Prisoners Evacuated but ICE Detainees in Louisiana Suffer During Hurricane Laura
As these two wound their way inexorably toward the Louisiana and Texas coastlines, federal and state emergency management agencies prepared for the worst and prayed for the best, working feverishly around the clock. In prison-rich Jefferson County, Texas, federal and state prisons were left bereft of inhabitants as busload after busload of prisoners were evacuated.
However, to the east, a completely opposite scenario played out for many state and federal prisoners, particularly immigrant detainees held under the U.S. Immigration and Customs Enforcement (ICE) agency at Jackson Parish Correctional Center (JPCC) immigration jail in Jonesboro and LaSalle Correctional Center in Olla. In the wake of Hurricane Laura’s swath of utter destruction through that area, the Southern Poverty Law Center said family members reported “suffocating conditions,” including poor ventilation in the extreme heat, plus power, flooding and sewage failures.
Louisiana’s economic fortunes improved in 2019 when ICE decided on for-profit jailers like GEO and LaSalle Corrections to house asylum seekers and detainees awaiting hearings and deportation.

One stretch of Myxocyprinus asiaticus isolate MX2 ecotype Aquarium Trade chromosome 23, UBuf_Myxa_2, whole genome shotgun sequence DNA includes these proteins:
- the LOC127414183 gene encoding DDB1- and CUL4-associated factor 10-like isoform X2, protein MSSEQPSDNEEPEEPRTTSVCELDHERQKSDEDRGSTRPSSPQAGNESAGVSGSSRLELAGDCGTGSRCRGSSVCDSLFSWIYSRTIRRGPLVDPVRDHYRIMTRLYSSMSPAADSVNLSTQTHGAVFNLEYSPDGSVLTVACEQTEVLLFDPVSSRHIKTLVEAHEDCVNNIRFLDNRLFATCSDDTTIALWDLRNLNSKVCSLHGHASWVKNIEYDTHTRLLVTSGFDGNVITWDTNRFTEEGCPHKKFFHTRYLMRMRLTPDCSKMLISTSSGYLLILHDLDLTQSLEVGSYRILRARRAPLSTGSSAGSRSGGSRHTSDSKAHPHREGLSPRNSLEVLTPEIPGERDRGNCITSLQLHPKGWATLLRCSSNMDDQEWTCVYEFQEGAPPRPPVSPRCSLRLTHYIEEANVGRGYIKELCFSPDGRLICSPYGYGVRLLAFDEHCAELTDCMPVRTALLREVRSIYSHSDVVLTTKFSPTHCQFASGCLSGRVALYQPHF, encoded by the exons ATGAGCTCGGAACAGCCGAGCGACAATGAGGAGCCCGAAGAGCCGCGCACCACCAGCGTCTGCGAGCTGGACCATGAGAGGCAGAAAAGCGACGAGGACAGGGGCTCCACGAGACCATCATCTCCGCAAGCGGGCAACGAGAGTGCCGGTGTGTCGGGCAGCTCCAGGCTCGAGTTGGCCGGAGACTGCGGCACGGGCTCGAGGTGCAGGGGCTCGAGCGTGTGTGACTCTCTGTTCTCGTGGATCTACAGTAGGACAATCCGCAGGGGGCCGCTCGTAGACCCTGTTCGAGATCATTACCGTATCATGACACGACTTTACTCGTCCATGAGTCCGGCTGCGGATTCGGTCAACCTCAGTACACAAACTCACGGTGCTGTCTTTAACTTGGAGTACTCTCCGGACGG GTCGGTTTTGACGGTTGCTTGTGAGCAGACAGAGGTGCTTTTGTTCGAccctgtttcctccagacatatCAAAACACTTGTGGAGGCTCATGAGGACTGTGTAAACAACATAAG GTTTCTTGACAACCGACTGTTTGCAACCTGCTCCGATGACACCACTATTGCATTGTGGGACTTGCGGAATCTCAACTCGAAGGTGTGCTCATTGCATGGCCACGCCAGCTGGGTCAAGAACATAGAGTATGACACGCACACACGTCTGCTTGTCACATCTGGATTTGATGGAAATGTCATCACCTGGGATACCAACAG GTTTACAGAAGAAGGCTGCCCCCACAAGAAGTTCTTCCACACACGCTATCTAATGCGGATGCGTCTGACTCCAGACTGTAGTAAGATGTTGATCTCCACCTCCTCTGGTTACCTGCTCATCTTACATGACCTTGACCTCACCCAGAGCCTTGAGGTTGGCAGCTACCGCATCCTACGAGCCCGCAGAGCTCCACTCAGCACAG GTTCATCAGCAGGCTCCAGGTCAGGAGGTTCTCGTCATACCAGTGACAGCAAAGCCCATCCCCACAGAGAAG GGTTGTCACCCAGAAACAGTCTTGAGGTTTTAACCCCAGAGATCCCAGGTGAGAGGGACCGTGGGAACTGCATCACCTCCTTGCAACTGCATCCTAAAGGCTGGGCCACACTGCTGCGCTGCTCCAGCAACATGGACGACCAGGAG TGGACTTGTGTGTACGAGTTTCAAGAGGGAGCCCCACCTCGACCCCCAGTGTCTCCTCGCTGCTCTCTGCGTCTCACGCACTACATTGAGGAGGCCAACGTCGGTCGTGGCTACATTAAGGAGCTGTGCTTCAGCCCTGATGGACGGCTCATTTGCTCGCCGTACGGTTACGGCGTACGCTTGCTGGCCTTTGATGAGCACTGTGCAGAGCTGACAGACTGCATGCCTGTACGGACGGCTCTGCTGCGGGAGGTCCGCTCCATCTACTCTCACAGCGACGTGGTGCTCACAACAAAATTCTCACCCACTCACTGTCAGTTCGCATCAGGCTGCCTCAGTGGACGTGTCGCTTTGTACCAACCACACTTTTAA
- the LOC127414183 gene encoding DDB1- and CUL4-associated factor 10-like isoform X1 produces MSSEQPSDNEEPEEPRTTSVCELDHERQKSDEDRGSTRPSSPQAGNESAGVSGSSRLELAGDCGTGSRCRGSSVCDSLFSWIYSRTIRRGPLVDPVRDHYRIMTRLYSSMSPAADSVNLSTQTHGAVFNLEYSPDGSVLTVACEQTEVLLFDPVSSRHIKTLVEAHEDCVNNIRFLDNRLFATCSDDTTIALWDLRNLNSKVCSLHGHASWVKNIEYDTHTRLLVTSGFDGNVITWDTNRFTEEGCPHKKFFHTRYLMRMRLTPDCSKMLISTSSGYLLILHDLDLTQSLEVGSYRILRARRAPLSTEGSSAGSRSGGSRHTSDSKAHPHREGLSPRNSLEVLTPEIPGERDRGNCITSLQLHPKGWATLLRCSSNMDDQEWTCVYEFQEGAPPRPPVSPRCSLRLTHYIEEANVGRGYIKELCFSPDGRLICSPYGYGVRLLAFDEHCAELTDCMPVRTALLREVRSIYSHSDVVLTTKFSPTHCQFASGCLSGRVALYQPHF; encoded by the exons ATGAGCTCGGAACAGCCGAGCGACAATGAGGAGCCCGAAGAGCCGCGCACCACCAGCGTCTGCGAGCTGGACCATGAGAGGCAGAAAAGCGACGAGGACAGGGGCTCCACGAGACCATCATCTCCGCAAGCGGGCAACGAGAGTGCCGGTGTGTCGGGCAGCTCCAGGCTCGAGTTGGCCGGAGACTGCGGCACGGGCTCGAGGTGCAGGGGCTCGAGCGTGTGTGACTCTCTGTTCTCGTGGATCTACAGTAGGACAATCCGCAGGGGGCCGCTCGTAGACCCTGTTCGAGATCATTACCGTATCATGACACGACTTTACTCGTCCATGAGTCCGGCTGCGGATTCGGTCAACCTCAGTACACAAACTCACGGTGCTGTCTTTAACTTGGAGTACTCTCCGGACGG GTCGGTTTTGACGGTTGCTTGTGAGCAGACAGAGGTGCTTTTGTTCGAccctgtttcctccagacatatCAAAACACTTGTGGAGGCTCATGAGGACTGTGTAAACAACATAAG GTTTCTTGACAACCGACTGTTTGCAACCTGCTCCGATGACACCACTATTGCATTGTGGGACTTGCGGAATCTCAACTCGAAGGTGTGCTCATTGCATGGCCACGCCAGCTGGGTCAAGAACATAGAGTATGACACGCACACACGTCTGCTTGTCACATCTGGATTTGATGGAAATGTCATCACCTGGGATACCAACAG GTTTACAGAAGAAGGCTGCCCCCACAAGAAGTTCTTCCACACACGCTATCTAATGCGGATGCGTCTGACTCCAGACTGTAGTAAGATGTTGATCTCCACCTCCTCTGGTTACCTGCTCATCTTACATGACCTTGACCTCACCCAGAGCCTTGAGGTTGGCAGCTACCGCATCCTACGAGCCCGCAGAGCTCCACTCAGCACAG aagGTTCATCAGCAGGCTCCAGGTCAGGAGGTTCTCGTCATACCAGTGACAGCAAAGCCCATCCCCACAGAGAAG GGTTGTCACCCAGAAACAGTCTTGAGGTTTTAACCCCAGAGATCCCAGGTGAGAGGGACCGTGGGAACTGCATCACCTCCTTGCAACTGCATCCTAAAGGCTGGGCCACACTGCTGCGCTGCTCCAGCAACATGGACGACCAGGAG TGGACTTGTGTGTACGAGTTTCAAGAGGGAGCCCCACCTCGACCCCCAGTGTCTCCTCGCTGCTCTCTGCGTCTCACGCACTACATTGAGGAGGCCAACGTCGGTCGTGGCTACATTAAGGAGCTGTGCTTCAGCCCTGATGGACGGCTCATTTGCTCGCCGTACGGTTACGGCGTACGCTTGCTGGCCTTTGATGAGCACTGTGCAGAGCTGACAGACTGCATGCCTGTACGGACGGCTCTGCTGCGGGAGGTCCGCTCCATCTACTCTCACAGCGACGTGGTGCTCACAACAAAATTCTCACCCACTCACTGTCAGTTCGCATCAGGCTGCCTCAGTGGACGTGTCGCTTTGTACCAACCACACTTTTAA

Even amid the raging coronavirus pandemic, ICE and immigration judges denied applications for bond and parole and kept the eight detention facilities — some of which were formerly shuttered prisons — full of human misery. Instead, they left detainees in place to weather Laura’s wrath and aftermath.
On August 28, the JPCC lost power and water. Without air conditioning, the heat soared to the point that guards allowed detainees to sleep in the yard at night. Without water, toilets could not flush and it was not long until back flushing began. Detainees had no choice but to mop and clean this bare-handed as LaSalle Corrections was not about to furnish personal protective equipment to them, even under the dire circumstances.
In fact, LaSalle at first prohibited its employees from wearing masks at the beginning of the coronavirus pandemic, despite the fact that coronavirus comes in from outside of lock-ups, not originating from within the lock-ups themselves.
Detainees suffering coronavirus symptoms were tested, then returned to their dorms. When their tests returned with positive results, only then were they isolated. By then they had infected other detainees. Conditions became so bad that by August 30, JPCC had a minor uprising, although officials denied any use of force.
As of September 1, ICE’s website admitted to nine active coronavirus cases at JPCC, but that agency is not exactly a paragon of timely self-reporting. None of the other seven GEO and LaSalle ICE detention centers in that area fared any better than JPCC, according to reports.